The days after her death all blurred into one time frame. The house was rarely empty: we had an abundance of visitors bringing by food, cards and gifts, and love. I slept a lot and struggled for an appetite. It was not completely miserable, however, because my family would constantly hear hilarious stories of her we had never known.
Her visitation and funeral were wondrous. I stood at the visitation, greeting an endless line. The funeral took place at the high school, a place she belonged, in the gym. My family was kept separate until just a few minutes before the service began. I was the first of my family to walk into the crowded gym, leading the way to our front-row seats. As I walked, I was overwhelmed: the gym was full, there was not an empty space. One single person, my mom, had made an impact on all of these people. There were enough flowers sent to fill our entire porch, so all of my extended family took quite a few. This image only deepened my love and respect for the great woman I called mom. On top of this, my mom’s death was covered on the front page of our newspaper and on our local news station. It was then that I realized this loss was not mine alone.
In the following months, my mom’s graduating class organized a benefit to help out our family financially. Again, this event highlighted the never-ending support our family received. A scholarship was created in honor of my mom to benefit a senior. To raise money for that scholarship, her graduating class annually puts on ‘Volley for Willy,’ which takes place at a high school volleyball game. A bench was also donated to the school by the class of 2013. My mom had previously been asked to speak at the class of 2013’s graduation, so some fellow teachers read the draft of her speech in place. In all of these ways, my mom’s memory was and is kept alive.
I am in high school currently, and I take Yearbook in my mom’s classroom each day. Accepting and overcoming her death was especially difficult for me, but I try to live as she did, never missing an opportunity to put a smile on others’ faces. To help other families the same way mine had been so lucky to be helped, I have been the team captain of my family’s Relay for Life team the last few years. I have also organized three fundraisers at high school sporting events to raise money to split between the American Cancer Society and local families affected by cancer. Throughout my high school years, I estimate these events brought in $4,000.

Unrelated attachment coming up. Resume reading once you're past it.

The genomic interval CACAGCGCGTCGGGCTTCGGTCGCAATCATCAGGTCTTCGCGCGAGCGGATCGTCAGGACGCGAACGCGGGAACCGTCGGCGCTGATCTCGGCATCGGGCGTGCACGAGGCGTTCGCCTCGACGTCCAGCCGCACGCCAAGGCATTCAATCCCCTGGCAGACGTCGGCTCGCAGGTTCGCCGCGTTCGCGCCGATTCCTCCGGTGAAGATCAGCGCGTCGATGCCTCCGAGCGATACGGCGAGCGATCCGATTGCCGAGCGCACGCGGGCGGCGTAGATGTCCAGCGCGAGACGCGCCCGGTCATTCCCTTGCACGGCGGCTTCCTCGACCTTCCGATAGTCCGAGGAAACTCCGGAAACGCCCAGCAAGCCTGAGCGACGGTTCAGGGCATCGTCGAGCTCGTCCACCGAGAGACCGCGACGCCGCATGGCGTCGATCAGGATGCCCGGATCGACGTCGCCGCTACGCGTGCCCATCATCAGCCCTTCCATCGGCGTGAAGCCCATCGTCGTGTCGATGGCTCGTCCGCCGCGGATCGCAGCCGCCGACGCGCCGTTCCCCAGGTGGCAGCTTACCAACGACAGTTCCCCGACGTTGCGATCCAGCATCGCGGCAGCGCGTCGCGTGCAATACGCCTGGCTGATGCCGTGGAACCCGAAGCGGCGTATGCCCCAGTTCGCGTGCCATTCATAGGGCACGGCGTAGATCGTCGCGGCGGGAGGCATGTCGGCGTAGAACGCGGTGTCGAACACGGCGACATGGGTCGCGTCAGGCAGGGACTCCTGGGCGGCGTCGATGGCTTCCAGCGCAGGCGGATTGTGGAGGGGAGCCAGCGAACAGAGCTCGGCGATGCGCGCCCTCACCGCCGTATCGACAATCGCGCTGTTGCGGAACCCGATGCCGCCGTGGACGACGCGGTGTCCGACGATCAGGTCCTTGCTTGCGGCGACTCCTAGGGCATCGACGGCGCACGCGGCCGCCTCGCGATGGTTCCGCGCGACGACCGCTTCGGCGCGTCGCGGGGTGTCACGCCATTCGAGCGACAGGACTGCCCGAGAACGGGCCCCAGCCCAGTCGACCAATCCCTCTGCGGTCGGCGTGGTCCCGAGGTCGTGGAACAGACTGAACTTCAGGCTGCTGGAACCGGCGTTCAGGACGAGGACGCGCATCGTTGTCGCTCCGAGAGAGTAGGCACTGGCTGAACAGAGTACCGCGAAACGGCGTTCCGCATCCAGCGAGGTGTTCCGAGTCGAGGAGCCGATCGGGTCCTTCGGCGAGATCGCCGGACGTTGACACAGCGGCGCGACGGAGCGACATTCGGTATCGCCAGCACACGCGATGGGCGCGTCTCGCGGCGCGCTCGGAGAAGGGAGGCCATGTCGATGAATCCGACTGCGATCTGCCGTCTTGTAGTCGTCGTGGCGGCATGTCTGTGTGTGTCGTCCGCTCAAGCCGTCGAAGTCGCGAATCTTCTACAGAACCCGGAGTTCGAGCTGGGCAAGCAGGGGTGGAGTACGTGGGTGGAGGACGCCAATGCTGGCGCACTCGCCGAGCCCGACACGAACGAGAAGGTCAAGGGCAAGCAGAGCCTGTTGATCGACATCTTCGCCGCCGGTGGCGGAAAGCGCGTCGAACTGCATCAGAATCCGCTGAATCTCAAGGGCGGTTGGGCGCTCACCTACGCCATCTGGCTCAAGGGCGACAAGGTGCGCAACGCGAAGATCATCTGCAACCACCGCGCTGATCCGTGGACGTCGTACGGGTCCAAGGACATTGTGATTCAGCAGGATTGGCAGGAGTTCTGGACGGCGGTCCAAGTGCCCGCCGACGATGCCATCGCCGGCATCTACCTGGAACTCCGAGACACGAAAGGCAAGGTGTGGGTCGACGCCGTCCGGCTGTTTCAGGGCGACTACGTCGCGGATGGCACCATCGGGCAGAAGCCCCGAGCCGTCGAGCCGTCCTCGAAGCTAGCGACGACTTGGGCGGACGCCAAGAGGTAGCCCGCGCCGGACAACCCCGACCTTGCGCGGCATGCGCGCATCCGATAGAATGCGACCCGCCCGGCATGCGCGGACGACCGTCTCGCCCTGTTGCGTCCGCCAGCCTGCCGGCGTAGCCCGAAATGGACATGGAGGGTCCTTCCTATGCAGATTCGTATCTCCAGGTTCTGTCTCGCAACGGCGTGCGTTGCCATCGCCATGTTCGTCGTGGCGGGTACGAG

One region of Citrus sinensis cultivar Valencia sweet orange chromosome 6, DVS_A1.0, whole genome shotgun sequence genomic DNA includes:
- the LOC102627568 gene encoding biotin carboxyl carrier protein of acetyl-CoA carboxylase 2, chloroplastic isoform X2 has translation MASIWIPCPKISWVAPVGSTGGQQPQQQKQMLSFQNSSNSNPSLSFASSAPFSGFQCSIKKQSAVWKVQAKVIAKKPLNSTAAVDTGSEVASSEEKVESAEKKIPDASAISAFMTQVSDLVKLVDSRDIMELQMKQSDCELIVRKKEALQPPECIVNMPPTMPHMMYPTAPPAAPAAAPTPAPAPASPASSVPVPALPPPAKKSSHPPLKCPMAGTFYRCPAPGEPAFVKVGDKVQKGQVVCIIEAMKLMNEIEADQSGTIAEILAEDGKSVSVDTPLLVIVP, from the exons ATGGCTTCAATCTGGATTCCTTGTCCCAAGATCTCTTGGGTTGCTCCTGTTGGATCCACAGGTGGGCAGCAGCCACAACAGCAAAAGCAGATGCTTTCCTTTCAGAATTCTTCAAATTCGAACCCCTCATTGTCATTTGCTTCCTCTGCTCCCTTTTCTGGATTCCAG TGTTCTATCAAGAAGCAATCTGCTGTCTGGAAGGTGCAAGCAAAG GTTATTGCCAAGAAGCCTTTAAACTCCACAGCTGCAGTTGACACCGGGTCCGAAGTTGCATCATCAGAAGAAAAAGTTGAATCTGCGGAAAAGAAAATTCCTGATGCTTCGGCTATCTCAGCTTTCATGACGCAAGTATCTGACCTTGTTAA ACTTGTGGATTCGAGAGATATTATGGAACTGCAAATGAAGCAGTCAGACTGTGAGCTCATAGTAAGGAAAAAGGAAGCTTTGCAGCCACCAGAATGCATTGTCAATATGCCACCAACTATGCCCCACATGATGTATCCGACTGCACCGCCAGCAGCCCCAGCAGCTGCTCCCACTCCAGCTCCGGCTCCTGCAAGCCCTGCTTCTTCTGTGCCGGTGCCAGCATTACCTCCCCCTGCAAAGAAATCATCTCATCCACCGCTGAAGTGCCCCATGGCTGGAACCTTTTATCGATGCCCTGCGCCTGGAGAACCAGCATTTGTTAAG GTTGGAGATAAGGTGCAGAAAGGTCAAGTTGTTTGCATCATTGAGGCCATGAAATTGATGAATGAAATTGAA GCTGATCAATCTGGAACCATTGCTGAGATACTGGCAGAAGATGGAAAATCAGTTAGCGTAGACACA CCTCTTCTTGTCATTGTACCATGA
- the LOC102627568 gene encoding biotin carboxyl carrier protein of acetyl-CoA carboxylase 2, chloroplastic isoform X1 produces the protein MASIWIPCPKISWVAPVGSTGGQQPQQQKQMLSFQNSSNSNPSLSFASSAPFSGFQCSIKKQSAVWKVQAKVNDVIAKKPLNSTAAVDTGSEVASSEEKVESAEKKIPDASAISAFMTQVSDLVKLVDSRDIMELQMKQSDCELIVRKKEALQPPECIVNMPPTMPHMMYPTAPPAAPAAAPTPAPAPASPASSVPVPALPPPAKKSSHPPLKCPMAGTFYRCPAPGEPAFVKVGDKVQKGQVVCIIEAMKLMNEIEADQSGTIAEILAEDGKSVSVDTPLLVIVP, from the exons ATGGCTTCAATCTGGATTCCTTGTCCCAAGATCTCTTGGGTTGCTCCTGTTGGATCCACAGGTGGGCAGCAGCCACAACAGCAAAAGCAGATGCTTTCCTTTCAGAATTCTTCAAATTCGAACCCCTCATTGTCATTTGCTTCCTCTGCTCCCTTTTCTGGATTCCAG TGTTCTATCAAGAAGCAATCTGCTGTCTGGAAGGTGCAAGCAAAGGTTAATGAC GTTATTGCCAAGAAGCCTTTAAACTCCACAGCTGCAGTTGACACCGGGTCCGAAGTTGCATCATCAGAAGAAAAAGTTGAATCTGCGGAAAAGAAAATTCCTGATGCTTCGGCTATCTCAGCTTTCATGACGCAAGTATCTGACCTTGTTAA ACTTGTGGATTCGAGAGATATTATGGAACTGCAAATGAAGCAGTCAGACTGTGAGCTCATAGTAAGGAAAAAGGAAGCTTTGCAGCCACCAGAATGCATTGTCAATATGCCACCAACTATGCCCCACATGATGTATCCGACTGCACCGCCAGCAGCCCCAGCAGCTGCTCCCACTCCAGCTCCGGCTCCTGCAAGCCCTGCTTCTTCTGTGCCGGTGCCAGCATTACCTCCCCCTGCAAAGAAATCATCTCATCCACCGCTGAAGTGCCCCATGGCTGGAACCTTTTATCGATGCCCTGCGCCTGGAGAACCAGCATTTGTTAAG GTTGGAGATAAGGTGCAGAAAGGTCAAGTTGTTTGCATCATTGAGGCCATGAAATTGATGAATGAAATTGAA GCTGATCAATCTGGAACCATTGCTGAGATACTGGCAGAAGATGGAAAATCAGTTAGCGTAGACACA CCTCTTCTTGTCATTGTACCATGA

While my heartbreak over her death will never end, the hurting has lessened over the years. When a lot of people think of my mom, they think of her cancer that took over the last year of her life. While cancer is also a big part of how I remember my mom, I try to think of it differently. Cancer was a tiny part of my mom’s life, and while it may seem natural to say it did not define her, in some ways it did. My mom was already a courageous, brave, and strong person before she was diagnosed, but having cancer gave the world a chance to see this truth. She had done so much good in the world and in no ways deserved cancer, but she was never bitter. Cancer could have blew out the light of her colorful personality in an instant, but instead the world watched as she continued to shine, brighter than ever.
Winner of the 2019 Cancer Unwrapped Teen Writing Contest
Rachel Williams